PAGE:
Exome sequencing of individuals with Huntington’s disease implicates FAN1 nuclease activity in slowing CAG expansion and disease onset

McAllister, B. et al. (2022) Exome sequencing of individuals with Huntington’s disease implicates FAN1 nuclease activity in slowing CAG expansion and disease onset. Nature Neuroscience, 25(4), pp. 446-457. (doi: 10.1038/s41593-022-01033-5) (PMID:35379994)

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The age at onset of motor symptoms in Huntington’s disease (HD) is driven by HTT CAG repeat length but modified by other genes. In this study, we used exome sequencing of 683 patients with HD with extremes of onset or phenotype relative to CAG length to identify rare variants associated with clinical effect. We discovered damaging coding variants in candidate modifier genes identified in previous genome-wide association studies associated with altered HD onset or severity. Variants in FAN1 clustered in its DNA-binding and nuclease domains and were associated predominantly with earlier-onset HD. Nuclease activities of purified variants in vitro correlated with residual age at motor onset of HD. Mutating endogenous FAN1 to a nuclease-inactive form in an induced pluripotent stem cell model of HD led to rates of CAG expansion similar to those observed with complete FAN1 knockout. Together, these data implicate FAN1 nuclease activity in slowing somatic repeat expansion and hence onset of HD.

Item Type:Articles
Additional Information:We acknowledge the support of the Supercomputing Wales project, which is partly funded by the European Regional Development Fund via the Welsh Government. B.M. was supported by a PhD studentship from Cardiff University and an Alzheimer’s Research UK pump-priming award. J.D. was supported by a Wellcome Trust studentship (109088/Z/15A). J.F.G., M.E.M. and J.D.L. received support from National Institutes of Health grants NS091161 and NS082079 and from the CHDI Foundation. J.-M.L. received support from grant NS105709. V.C.W. received support from grant NS049206. J.S.P. received support from NS040068 to see PREDICT-HD participants. A.E.R. received support from the MRC, the Wellcome Trust, Horizon 2020, JPND and the B.R.A.I.N. unit, funded through Health and Care Research Wales. L.J., N.M.W. and P.H. were supported by an MRC Centre grant (MR/L010305/1). M.C., D.G.M., N.D.A., L.J. and T.H.M. have all received support from the CHDI Foundation. L.J. and T.H.M. received funding from the Brain Research Trust (201617-06). T.H.M. was supported by a Welsh Clinical Academic Training Fellowship, an MRC Clinical Training Fellowship (MR/P001629/1) and a Patrick Berthoud Charitable Trust Fellowship through the Association of British Neurologists.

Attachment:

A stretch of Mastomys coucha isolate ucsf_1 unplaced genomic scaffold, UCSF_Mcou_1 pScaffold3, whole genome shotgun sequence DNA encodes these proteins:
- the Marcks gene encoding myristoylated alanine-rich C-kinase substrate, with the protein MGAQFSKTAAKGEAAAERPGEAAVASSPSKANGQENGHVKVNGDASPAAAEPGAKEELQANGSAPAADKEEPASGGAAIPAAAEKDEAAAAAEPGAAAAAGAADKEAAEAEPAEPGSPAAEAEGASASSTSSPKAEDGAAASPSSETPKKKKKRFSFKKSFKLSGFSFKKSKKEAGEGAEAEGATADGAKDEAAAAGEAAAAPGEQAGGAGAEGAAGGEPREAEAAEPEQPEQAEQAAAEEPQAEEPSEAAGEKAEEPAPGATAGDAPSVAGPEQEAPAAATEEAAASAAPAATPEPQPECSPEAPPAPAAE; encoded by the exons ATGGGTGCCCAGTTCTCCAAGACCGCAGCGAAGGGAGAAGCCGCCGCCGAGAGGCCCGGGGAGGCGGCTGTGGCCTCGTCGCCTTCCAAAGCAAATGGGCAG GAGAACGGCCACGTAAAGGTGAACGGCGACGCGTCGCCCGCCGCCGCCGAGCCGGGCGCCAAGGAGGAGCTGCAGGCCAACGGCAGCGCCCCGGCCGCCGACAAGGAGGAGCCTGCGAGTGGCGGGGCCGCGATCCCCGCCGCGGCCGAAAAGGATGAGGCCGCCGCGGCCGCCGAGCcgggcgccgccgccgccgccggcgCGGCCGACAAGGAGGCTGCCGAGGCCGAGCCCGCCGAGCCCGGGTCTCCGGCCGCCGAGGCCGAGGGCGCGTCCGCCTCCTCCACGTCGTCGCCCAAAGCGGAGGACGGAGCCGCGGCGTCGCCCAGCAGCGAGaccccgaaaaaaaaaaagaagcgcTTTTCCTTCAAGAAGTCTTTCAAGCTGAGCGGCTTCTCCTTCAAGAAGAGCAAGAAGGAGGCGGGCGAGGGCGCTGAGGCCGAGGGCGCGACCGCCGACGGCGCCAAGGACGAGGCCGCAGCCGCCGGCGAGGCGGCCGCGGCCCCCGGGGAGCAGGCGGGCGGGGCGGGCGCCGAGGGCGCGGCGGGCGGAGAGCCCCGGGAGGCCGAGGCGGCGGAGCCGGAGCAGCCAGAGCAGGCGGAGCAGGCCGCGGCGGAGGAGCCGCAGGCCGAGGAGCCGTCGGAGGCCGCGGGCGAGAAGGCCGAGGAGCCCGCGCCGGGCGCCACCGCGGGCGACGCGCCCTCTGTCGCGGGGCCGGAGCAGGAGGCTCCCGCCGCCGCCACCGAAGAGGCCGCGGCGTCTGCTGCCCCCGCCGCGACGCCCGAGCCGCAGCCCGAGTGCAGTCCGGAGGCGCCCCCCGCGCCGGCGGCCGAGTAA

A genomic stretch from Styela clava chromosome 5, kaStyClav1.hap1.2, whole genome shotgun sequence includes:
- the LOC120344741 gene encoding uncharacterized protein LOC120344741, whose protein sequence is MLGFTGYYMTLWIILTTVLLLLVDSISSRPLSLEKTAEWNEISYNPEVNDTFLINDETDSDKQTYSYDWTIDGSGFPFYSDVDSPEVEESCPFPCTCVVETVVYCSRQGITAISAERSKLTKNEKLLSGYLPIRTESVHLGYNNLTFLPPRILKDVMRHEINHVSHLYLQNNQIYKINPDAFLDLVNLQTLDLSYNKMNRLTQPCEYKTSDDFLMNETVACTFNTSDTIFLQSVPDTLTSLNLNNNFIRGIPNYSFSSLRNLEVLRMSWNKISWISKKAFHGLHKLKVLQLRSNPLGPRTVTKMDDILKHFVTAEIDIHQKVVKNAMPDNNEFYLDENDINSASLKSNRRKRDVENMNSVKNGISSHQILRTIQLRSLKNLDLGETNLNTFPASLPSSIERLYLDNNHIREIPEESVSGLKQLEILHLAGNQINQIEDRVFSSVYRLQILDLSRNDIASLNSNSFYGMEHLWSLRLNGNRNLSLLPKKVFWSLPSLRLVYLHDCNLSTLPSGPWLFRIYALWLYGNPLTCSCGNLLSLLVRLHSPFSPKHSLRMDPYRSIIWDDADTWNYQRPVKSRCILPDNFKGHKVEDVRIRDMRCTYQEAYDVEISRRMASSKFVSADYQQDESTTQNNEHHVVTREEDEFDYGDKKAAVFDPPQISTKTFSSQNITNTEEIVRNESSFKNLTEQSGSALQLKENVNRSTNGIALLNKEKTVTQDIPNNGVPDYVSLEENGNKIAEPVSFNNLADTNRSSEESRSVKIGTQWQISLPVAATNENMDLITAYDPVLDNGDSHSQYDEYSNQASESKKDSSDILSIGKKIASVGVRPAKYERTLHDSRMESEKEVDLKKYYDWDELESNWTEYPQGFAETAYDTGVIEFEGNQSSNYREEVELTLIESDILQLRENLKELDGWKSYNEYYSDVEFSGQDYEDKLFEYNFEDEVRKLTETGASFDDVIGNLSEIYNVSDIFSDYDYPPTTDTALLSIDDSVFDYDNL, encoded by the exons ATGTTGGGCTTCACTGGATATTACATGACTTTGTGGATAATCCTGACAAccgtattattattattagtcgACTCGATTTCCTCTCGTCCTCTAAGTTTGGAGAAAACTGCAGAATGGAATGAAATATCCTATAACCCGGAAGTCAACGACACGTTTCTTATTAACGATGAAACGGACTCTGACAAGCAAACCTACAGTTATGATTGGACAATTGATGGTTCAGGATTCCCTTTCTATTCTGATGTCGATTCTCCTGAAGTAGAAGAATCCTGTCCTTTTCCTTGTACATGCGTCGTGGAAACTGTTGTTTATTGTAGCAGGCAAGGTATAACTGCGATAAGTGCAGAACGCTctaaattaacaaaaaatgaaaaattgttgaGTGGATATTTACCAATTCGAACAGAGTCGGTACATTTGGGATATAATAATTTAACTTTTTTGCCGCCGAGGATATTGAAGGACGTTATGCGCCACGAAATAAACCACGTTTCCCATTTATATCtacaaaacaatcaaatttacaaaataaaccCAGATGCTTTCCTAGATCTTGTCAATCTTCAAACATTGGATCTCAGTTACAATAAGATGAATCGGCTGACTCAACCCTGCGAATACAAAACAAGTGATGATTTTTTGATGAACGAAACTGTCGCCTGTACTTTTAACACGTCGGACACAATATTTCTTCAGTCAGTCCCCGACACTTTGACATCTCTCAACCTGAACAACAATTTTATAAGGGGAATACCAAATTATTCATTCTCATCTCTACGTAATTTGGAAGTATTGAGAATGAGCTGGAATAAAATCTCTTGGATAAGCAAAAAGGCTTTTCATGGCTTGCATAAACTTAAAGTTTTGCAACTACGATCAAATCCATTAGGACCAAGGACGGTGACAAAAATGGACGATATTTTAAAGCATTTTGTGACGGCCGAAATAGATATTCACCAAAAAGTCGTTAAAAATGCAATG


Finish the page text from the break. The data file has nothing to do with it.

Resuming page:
Glasgow Author(s) Enlighten ID:Maxwell, Mr Alastair and Monckton, Professor Darren and Ciosi, Dr Marc
Authors: McAllister, B., Donaldson, J., Binda, C. S., Powell, S., Chughtai, U., Edwards, G., Stone, J., Lobanov, S., Elliston, L., Schuhmacher, L.-N., Rees, E., Menzies, G., Ciosi, M., Maxwell, A., Chao, M. J., Hong, E. P., Lucente, D., Wheeler, V., Lee, J.-M., MacDonald, M. E., Long, J. D., Aylward, E. H., Landwehrmeyer, G. B., Rosser, A. E., Paulsen, J. S., Williams, N. M., Gusella, J. F., Monckton, D. G., Allen, N. D., Holmans, P., Jones, L., and Massey, T. H.
College/School:College of Medical Veterinary and Life Sciences > School of Molecular Biosciences
Journal Name:Nature Neuroscience
Publisher:Nature Publishing Group
ISSN (Online):1546-1726
Copyright Holders:Copyright © 2022 The Authors
First Published:First published in Nature Neuroscience 25(4):446-457
Publisher Policy:Reproduced under a Creative Commons License

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